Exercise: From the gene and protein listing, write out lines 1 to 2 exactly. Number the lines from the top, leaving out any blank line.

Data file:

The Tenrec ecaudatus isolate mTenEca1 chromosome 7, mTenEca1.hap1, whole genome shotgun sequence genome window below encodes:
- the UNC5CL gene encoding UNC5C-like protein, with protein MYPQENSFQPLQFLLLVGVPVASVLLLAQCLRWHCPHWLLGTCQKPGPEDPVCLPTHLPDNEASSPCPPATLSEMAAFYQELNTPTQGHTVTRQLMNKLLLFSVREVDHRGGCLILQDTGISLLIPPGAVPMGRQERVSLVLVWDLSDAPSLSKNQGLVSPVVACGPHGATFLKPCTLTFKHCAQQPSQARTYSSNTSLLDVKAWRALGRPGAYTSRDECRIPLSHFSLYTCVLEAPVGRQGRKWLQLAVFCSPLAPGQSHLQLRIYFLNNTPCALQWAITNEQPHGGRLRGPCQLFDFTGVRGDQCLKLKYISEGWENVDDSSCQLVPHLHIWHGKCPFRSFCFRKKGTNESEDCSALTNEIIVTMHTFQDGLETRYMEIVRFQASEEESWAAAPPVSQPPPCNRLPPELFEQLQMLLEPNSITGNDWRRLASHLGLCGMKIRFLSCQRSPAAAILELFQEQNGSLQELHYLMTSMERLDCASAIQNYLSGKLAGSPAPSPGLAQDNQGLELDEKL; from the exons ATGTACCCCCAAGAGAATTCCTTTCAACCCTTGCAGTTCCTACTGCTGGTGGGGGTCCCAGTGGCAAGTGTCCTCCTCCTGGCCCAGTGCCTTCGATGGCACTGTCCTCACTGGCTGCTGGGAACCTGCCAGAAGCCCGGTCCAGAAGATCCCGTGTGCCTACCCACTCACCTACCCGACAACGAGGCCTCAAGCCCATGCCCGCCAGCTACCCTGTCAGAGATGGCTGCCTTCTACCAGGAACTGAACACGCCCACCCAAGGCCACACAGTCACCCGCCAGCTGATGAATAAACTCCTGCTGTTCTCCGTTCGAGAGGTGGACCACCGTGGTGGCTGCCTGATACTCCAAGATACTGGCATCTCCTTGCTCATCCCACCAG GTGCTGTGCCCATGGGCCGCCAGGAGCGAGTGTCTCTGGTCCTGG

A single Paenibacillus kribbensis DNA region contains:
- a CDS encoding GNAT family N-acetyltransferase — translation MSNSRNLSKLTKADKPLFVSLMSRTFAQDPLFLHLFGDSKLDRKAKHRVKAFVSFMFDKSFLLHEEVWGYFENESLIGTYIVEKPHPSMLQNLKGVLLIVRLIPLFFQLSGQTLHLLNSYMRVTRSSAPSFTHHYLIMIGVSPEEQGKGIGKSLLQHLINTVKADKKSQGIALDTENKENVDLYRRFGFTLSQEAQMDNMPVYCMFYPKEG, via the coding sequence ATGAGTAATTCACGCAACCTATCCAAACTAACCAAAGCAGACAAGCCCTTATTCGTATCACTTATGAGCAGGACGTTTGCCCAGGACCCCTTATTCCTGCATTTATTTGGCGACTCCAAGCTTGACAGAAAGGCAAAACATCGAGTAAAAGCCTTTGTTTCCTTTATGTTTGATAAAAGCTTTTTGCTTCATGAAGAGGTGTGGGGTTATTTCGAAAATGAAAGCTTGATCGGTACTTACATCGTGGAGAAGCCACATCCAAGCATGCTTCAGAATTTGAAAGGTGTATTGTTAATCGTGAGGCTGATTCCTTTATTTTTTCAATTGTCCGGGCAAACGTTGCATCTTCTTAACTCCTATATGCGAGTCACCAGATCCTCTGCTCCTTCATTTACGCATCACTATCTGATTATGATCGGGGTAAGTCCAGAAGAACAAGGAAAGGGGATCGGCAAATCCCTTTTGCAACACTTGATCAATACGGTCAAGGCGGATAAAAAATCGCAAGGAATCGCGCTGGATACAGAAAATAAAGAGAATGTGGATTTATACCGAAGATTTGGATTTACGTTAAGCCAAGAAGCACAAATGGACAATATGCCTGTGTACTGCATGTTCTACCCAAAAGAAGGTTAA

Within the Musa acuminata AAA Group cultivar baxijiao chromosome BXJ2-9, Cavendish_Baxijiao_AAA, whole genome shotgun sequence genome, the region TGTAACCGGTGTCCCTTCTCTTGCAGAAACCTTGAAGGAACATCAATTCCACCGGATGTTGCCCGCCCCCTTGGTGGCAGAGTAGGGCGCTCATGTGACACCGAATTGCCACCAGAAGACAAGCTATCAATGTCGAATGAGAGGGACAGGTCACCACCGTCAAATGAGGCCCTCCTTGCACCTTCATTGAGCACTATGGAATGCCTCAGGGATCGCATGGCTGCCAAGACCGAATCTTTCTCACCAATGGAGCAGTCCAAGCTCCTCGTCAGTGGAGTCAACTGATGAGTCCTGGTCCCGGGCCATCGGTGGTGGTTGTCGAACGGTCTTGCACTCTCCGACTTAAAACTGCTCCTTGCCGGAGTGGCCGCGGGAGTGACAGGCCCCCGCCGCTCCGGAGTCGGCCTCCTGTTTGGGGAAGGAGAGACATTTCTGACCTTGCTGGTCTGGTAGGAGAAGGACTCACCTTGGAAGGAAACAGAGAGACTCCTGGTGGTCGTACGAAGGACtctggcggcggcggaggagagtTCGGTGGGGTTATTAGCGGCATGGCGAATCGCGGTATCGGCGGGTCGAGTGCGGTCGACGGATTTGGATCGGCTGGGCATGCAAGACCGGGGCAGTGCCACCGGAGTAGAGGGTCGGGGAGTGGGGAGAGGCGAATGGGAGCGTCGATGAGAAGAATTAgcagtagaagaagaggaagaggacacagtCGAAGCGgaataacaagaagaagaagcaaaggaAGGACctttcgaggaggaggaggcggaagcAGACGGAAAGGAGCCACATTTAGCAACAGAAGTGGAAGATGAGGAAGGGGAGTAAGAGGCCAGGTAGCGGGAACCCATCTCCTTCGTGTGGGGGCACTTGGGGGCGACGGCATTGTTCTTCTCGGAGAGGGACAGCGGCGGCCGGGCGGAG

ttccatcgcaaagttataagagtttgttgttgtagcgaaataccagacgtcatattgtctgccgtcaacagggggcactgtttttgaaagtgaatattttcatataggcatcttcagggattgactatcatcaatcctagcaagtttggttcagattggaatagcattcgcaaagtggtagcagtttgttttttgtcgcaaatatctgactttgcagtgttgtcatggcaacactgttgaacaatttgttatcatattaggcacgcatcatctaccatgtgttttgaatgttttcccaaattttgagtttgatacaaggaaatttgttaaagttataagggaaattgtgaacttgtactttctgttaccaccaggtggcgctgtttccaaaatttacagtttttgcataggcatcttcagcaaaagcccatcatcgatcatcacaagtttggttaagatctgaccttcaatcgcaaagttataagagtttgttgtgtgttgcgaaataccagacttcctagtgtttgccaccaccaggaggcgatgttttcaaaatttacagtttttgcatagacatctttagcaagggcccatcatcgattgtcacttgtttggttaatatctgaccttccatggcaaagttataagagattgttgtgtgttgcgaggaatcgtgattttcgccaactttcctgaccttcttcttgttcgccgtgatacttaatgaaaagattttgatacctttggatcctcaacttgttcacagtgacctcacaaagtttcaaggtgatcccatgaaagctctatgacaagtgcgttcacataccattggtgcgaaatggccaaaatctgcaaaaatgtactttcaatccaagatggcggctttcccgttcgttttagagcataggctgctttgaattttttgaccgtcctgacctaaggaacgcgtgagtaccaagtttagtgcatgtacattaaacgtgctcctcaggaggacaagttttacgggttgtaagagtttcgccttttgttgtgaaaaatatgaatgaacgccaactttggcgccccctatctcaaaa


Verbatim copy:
The Tenrec ecaudatus isolate mTenEca1 chromosome 7, mTenEca1.hap1, whole genome shotgun sequence genome window below encodes:
- the UNC5CL gene encoding UNC5C-like protein, with protein MYPQENSFQPLQFLLLVGVPVASVLLLAQCLRWHCPHWLLGTCQKPGPEDPVCLPTHLPDNEASSPCPPATLSEMAAFYQELNTPTQGHTVTRQLMNKLLLFSVREVDHRGGCLILQDTGISLLIPPGAVPMGRQERVSLVLVWDLSDAPSLSKNQGLVSPVVACGPHGATFLKPCTLTFKHCAQQPSQARTYSSNTSLLDVKAWRALGRPGAYTSRDECRIPLSHFSLYTCVLEAPVGRQGRKWLQLAVFCSPLAPGQSHLQLRIYFLNNTPCALQWAITNEQPHGGRLRGPCQLFDFTGVRGDQCLKLKYISEGWENVDDSSCQLVPHLHIWHGKCPFRSFCFRKKGTNESEDCSALTNEIIVTMHTFQDGLETRYMEIVRFQASEEESWAAAPPVSQPPPCNRLPPELFEQLQMLLEPNSITGNDWRRLASHLGLCGMKIRFLSCQRSPAAAILELFQEQNGSLQELHYLMTSMERLDCASAIQNYLSGKLAGSPAPSPGLAQDNQGLELDEKL; from the exons ATGTACCCCCAAGAGAATTCCTTTCAACCCTTGCAGTTCCTACTGCTGGTGGGGGTCCCAGTGGCAAGTGTCCTCCTCCTGGCCCAGTGCCTTCGATGGCACTGTCCTCACTGGCTGCTGGGAACCTGCCAGAAGCCCGGTCCAGAAGATCCCGTGTGCCTACCCACTCACCTACCCGACAACGAGGCCTCAAGCCCATGCCCGCCAGCTACCCTGTCAGAGATGGCTGCCTTCTACCAGGAACTGAACACGCCCACCCAAGGCCACACAGTCACCCGCCAGCTGATGAATAAACTCCTGCTGTTCTCCGTTCGAGAGGTGGACCACCGTGGTGGCTGCCTGATACTCCAAGATACTGGCATCTCCTTGCTCATCCCACCAG GTGCTGTGCCCATGGGCCGCCAGGAGCGAGTGTCTCTGGTCCTGG